• Westland’s strategic plan, which will officially be unveiled at the September 28th General Meeting, includes two initiatives related to diversity, equity, and inclusivity. These specific goals will guide our ongoing work together.

  • The Diversity Leadership Team is a multi-year task force comprised of trustees, parents, teachers, and administrators. This group’s purpose is to help steer the strategic initiatives the school is embarking upon. Examples of their good work this year will include leading parent education programming as well as considering and documenting strategic hiring practices.

  • The Social Justice and Anti Bias Committee is comprised of a core group of teachers who are leading the curricular-related work for teachers, developing a developmentally appropriate scope and sequence categorized by four lenses: identity, diversity, justice, and action.


The fourth and final level, and perhaps the most enigmatic, is the Cultural Level, which refers to Westland’s “water” if you will—the unwritten rules, the stories we tell, our collective worldview as a community, our norms, what we define as beautiful or “right.” A fish doesn’t know it’s swimming in the water, the water just is. That’s the cultural level.

It’s important for us as a community to check our traditions and understand the intent and spirit behind them—and to explore some of the unintended consequences of our ways of being as a community. One example of this cultural level work is to ask ourselves, for example, “What are all the ways class and socioeconomic status show up at Westland?” We can engage in interesting, hard, and reflective dialogues. And while these types of conversations don’t always lead to massive change, they do invite conscious-raising. Being aware of the cultural level can invite schools to be more intentional about why they do what they do.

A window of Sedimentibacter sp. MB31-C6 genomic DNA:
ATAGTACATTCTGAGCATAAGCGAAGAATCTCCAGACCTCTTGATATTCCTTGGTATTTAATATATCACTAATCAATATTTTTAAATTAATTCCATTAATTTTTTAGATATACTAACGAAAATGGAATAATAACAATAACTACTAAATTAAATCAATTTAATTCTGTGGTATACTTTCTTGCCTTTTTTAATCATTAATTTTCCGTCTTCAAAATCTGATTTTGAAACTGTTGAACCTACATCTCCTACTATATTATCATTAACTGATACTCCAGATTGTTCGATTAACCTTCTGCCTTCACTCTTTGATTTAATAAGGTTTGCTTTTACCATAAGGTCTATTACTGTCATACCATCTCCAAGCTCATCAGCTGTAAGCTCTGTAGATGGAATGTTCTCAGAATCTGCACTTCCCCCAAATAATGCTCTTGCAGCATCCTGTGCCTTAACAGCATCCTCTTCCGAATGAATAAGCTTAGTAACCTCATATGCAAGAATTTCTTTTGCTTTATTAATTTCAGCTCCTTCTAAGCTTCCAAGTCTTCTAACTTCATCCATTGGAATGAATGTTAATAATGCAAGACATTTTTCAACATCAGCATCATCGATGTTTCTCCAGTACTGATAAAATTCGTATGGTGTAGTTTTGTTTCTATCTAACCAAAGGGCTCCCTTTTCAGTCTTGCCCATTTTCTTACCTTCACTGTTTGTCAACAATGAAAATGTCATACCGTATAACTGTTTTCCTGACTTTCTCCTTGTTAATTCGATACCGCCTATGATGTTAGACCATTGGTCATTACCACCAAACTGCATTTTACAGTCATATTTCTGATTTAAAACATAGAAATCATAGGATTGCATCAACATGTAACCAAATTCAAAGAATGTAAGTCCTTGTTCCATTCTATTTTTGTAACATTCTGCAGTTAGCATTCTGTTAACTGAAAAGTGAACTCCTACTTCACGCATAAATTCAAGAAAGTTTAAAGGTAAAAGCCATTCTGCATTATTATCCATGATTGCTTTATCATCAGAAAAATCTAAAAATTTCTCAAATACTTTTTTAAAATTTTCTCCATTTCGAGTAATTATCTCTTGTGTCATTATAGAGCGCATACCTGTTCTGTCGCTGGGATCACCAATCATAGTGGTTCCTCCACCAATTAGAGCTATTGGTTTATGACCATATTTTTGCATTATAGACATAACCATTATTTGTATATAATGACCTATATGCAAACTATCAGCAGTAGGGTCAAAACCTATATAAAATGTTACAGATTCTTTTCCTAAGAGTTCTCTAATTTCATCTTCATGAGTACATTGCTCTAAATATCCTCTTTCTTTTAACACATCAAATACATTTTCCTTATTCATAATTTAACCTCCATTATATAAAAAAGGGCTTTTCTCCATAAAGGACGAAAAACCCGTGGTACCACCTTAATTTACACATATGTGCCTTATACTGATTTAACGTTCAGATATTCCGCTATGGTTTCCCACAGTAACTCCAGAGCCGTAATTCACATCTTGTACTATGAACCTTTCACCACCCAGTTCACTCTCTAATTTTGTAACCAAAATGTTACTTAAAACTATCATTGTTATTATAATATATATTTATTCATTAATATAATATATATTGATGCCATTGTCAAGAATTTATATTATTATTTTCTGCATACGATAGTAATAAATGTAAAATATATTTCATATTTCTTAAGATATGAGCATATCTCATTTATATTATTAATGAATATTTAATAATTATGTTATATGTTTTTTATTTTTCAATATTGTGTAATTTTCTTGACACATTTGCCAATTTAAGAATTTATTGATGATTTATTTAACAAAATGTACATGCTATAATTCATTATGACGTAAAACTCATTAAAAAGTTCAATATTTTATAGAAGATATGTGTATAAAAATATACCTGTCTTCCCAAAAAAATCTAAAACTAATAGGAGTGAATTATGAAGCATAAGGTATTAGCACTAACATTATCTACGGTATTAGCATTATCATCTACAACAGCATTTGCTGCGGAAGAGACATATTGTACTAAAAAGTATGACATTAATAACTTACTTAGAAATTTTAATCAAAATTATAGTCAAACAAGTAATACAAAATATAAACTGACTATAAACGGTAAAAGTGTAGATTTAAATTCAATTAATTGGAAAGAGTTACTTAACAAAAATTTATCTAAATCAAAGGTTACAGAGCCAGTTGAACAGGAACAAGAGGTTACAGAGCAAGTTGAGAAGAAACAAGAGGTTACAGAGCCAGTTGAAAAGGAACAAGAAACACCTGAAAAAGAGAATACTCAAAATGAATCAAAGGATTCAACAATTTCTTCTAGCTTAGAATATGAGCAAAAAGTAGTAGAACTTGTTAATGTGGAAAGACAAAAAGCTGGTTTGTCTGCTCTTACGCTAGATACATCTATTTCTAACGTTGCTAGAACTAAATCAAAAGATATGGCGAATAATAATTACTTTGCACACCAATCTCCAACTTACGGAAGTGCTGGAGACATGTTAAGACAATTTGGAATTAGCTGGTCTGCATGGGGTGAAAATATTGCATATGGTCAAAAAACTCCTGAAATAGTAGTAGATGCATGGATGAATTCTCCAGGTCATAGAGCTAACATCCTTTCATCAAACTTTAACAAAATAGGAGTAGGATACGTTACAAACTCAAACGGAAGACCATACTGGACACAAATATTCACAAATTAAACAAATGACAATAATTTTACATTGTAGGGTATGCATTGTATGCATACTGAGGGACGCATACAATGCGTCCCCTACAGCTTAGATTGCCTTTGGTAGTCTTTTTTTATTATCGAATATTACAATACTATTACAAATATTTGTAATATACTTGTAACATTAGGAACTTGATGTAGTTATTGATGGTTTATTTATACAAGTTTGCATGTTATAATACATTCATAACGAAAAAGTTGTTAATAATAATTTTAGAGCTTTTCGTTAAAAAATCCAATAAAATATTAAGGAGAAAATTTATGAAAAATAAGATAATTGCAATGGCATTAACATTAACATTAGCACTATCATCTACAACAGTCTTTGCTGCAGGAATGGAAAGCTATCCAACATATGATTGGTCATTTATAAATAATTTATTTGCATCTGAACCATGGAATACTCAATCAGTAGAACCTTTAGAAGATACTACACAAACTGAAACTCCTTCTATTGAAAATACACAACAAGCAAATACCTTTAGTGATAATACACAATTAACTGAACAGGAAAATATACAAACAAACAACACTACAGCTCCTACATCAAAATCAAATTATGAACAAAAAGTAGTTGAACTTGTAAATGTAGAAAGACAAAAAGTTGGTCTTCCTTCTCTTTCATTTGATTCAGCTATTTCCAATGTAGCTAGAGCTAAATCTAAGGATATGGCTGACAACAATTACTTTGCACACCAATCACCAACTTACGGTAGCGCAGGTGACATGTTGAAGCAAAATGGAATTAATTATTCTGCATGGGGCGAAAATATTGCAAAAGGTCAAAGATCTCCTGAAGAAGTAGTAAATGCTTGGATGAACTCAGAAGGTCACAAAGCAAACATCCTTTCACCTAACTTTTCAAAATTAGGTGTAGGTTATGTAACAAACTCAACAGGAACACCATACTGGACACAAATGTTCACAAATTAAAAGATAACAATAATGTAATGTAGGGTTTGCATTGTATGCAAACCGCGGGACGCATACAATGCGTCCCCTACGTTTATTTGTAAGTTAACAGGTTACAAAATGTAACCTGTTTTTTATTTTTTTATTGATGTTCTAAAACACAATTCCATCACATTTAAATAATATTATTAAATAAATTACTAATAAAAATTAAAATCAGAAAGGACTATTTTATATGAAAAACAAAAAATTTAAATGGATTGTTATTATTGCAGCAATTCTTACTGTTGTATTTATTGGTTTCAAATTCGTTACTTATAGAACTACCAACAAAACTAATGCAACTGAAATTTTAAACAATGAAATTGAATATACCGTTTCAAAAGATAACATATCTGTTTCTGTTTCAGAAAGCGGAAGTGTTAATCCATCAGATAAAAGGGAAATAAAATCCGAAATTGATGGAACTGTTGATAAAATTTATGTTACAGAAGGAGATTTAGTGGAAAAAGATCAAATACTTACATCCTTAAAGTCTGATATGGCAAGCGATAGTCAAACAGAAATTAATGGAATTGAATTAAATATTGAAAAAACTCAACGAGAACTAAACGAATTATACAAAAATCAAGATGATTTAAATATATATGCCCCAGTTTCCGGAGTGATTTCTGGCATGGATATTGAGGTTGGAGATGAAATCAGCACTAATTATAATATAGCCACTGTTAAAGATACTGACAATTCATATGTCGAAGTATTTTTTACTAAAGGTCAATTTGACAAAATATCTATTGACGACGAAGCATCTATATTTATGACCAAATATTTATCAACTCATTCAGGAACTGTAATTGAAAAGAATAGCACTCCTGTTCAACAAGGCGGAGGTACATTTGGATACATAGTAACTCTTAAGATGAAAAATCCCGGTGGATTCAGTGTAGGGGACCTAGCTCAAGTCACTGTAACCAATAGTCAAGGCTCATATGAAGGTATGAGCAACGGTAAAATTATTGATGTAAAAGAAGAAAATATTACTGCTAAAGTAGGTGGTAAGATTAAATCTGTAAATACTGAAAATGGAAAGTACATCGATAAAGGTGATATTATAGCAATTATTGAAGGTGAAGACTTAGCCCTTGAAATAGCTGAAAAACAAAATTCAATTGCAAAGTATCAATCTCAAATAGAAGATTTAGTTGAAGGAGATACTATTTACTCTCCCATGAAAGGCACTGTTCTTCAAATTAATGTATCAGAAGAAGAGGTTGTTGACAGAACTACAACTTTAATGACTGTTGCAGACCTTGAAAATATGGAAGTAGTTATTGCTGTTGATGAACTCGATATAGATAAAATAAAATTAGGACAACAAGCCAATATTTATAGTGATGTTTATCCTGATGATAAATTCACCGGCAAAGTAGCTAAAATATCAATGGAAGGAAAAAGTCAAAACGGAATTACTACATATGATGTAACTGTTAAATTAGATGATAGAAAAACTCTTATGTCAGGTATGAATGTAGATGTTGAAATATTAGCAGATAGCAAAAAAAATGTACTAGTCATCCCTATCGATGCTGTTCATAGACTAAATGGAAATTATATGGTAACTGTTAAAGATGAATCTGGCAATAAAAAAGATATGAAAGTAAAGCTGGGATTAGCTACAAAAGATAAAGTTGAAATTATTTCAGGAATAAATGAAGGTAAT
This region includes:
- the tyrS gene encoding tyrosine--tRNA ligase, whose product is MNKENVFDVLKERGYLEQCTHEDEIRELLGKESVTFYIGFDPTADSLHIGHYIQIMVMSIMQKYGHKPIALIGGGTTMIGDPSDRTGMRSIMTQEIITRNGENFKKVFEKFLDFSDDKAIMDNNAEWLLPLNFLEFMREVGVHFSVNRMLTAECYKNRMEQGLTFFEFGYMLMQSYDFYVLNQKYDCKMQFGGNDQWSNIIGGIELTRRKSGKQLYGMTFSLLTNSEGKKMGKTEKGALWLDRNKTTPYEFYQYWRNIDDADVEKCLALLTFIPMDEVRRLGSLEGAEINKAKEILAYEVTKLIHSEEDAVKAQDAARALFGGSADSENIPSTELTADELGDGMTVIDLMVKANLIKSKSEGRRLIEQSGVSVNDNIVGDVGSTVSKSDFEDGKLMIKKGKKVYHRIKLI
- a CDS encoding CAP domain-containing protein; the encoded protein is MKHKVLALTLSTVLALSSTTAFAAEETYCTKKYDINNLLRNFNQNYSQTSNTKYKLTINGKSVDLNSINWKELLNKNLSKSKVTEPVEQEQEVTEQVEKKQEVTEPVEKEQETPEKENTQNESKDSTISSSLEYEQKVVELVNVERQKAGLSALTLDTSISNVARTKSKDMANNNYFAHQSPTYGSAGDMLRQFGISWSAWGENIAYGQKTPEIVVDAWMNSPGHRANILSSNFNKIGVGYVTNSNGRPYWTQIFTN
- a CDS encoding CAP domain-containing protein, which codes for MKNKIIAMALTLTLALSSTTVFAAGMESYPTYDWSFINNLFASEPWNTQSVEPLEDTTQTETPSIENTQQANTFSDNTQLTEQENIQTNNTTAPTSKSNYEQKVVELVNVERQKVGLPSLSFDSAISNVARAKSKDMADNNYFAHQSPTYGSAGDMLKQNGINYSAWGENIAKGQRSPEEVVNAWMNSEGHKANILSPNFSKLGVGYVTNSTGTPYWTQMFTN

This cultural level section is the briefest one in my piece, because frankly, I’m acutely aware of the fact that I’m new to Westland. I want to be particularly sensitive to the work on this level, because it’s the cultural level that makes each school its own brand of unique. I want to live in and live into the culture of Westland before fully digging in to these types of nuanced conversations.

As I wrap up this piece, I’ve been thinking a lot about Tom Little’s research and travels to dozens of progressive schools across the country, which he documented in Loving Learning. Mr. Little gave us a gift in this book: a definition of progressive education. It is threefold:

  1. Progressive educators pay attention to the whole child

  2. They prepare young people to be active citizens

  3. Progressive educators demonstrate an ardent commitment to social justice

Right now is an exciting time for our school as we reinvigorate our ardent commitment to social justice, diversity, equity, and inclusivity in the context of our history as a progressive school, founded on these ideals. I am excited to lean into the work and face differences directly with you—so that our children’s education is a real world and as relevant as ever. And so that we, parents and educators alike, can guide them all along the way.

[1] Pulling a bit of a David Foster Wallace here—I hope that wasn’t too annoying. I just really think that quote deserves be read twice. There’s a lot of “there, there.”